I mention this, because in speaking with other artists it’s always on our minds.  Do you create what you want which most likely has no customer or do you create what others would like from you in order to have any type of economic viability in this society?

It’s a tough question and it breaks my heart.  For instance, my new print making teacher submitted one of her own prints into this art exhibit.  The print was beautiful and she actually won an award for it. However, she walks into the show with a bunch of tiny reproductions of her work with the assumption that no one will actually buy the gorgeous hand-made print, but they’ll buy a $15 notecard reproduction if she’s lucky.

How does this affect the psyche of an artist? 

I’ll tell you, it makes a lot of artists hold back.  One amazing etching may take an artist 40 hours to complete.  What is the dollar value of that many hours devoted to anything? It’s hard to take up the cause of “artist” when there’s no one to buy the work to help you pay your rent.

My question is can people really not afford it or do we have an instant gratification / throw-away society that wouldn’t value art enough to buy it even if they could afford it?  Do people somehow find the money for the new phone, TV, dinner out, new  garb and a vacation to a tropical island?  Were generations before us taught to appreciate and value art and now – not so much?  or am I just hanging out with a bunch of paranoid and insecure artists?   …..which is it?

I know this question isn’t new.  Van Gogh and his contemporaries were completely undervalued in their society and only functioned and produced art by the graces of those who paid for their existence. In Van Gogh’s case he had a loving brother who paid his bills so that his brother could paint instead of work in a factory.

220px-William_Morris_age_53[1]I just finished reading a biography about the artist and home décor guru William Morris.

He wrote poetry and many books on this subject.  His major complaint of the 1860’s was that the artisans of his time could only create for the rich, for it was only the affluent that could afford the artwork.  How could William Morris get his artwork into the hands of the working class?  He began to design furniture, fabric and wall paper to contribute to a beautiful aesthetic in the every day home.  The only kicker, was the more successful he became, the higher the prices for his everyday items. Thus in the long run, the market excluded his target audience, the every day middle class person. So here’s a thought, in the olden days the middle class copied the wealthy.  You tried to look like something you deemed you wanted to be.  Maybe in modern days, the middle class feels secure enough in themselves to not want to copy the homes of the rich. Thus no need to invest in art…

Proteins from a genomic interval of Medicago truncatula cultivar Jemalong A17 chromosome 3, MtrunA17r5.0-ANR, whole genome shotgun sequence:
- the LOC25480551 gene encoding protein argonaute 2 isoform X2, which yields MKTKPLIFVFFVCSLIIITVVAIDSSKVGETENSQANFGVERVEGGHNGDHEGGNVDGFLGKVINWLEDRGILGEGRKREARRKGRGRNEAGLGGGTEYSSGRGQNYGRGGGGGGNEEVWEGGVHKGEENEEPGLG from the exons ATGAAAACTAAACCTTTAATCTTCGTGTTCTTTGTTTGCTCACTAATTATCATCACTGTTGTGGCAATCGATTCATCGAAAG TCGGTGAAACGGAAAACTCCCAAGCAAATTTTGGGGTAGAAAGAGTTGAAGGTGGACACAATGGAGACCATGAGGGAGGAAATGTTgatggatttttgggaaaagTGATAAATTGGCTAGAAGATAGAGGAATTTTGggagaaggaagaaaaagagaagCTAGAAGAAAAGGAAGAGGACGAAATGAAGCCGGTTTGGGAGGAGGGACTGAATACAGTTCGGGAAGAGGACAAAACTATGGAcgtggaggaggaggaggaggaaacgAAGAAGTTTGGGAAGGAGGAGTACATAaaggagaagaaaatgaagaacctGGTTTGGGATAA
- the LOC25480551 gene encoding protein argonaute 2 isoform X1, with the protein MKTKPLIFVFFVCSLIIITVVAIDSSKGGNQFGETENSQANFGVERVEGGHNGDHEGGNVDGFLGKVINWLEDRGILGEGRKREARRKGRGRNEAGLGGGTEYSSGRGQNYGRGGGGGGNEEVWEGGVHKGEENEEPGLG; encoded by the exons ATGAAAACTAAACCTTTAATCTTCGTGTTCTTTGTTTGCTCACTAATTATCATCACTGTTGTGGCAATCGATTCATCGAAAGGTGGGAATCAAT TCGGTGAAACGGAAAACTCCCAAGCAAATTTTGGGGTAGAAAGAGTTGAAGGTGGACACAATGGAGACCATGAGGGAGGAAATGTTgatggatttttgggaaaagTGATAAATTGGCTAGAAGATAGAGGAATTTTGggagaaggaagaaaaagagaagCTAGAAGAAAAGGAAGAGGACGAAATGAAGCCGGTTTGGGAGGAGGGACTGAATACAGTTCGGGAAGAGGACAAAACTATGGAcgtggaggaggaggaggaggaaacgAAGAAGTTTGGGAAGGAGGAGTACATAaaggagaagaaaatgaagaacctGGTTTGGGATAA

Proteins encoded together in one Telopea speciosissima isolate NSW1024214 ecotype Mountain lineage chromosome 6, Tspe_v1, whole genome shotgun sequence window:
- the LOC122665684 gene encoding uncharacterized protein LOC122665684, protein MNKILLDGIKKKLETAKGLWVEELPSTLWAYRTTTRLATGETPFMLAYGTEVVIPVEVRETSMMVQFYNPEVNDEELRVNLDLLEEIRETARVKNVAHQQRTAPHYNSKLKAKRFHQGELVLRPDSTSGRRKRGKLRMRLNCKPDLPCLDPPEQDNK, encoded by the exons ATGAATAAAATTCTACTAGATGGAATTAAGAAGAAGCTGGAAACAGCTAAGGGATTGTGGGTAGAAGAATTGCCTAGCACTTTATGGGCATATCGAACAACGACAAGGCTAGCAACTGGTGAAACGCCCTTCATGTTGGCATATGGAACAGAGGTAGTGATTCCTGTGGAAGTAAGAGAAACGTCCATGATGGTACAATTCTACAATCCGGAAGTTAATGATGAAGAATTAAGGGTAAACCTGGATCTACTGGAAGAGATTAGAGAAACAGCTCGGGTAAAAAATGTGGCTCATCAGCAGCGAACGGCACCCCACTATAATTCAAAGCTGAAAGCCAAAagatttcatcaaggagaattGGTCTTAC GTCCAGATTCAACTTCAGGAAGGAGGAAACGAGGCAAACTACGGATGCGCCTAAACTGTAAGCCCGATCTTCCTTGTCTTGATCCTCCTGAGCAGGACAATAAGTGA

Why am I going on and on???

Well I am sitting here, working my tail off to make smaller ticket items.  I am making pottery pieces, mini etchings and jewelry so that I can actually create things at a low enough price point that people might actually buy them.  There is joy in this, because I actually get to see my artistic endeavors in the hands of others.  On a soul level, connecting with other people and creating something that makes people happy – feels really good.

But there’s another side of my soul.  This side wants to go deep within itself and use its imagination and call for freedom in a way that society doesn’t really want to support.  For me I want to work on 6 foot canvases and spend 40 hours on one piece that I work and work until my soul deems it to be complete.

When I’m done, no one may want this thing I created.  That creates a feeling of no-value.  There’s no connecting with people and sharing something that might make them happy.  Where do you go with that?  Into the basement?  My basement is getting full.

How do you pay your rent when your soul 100% tells you it wants to be an artist?

Come January 1st, I am going to drop all of the things that I am working on and I am going to dive head first into my pool of paints.  It’s a little scary.  From a societal perspective I worry.  Will the world treat me like a frivolity?  When I come out of my little spiritual bubble toting what I assume will be fairly strange canvases will they have a place in this world or will they become yet another layer of my basement?

I don’t know.